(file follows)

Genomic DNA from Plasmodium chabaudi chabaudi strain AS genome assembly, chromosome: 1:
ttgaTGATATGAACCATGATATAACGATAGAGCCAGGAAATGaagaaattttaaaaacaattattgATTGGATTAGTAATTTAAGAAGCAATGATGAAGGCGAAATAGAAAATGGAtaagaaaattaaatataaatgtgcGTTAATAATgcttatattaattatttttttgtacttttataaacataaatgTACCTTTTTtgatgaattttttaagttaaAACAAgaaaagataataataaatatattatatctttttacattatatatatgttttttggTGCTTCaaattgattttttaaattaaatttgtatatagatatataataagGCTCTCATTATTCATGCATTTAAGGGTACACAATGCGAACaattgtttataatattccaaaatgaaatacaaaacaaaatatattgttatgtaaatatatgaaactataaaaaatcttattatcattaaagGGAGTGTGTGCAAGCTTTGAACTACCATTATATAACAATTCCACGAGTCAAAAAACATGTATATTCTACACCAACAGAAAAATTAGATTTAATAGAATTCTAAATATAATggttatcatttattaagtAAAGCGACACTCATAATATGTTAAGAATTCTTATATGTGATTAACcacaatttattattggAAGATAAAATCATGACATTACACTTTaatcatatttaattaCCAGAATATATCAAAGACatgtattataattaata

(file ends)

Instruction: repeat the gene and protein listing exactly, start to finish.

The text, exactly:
Genomic DNA from Plasmodium chabaudi chabaudi strain AS genome assembly, chromosome: 1:
ttgaTGATATGAACCATGATATAACGATAGAGCCAGGAAATGaagaaattttaaaaacaattattgATTGGATTAGTAATTTAAGAAGCAATGATGAAGGCGAAATAGAAAATGGAtaagaaaattaaatataaatgtgcGTTAATAATgcttatattaattatttttttgtacttttataaacataaatgTACCTTTTTtgatgaattttttaagttaaAACAAgaaaagataataataaatatattatatctttttacattatatatatgttttttggTGCTTCaaattgattttttaaattaaatttgtatatagatatataataagGCTCTCATTATTCATGCATTTAAGGGTACACAATGCGAACaattgtttataatattccaaaatgaaatacaaaacaaaatatattgttatgtaaatatatgaaactataaaaaatcttattatcattaaagGGAGTGTGTGCAAGCTTTGAACTACCATTATATAACAATTCCACGAGTCAAAAAACATGTATATTCTACACCAACAGAAAAATTAGATTTAATAGAATTCTAAATATAATggttatcatttattaagtAAAGCGACACTCATAATATGTTAAGAATTCTTATATGTGATTAACcacaatttattattggAAGATAAAATCATGACATTACACTTTaatcatatttaattaCCAGAATATATCAAAGACatgtattataattaata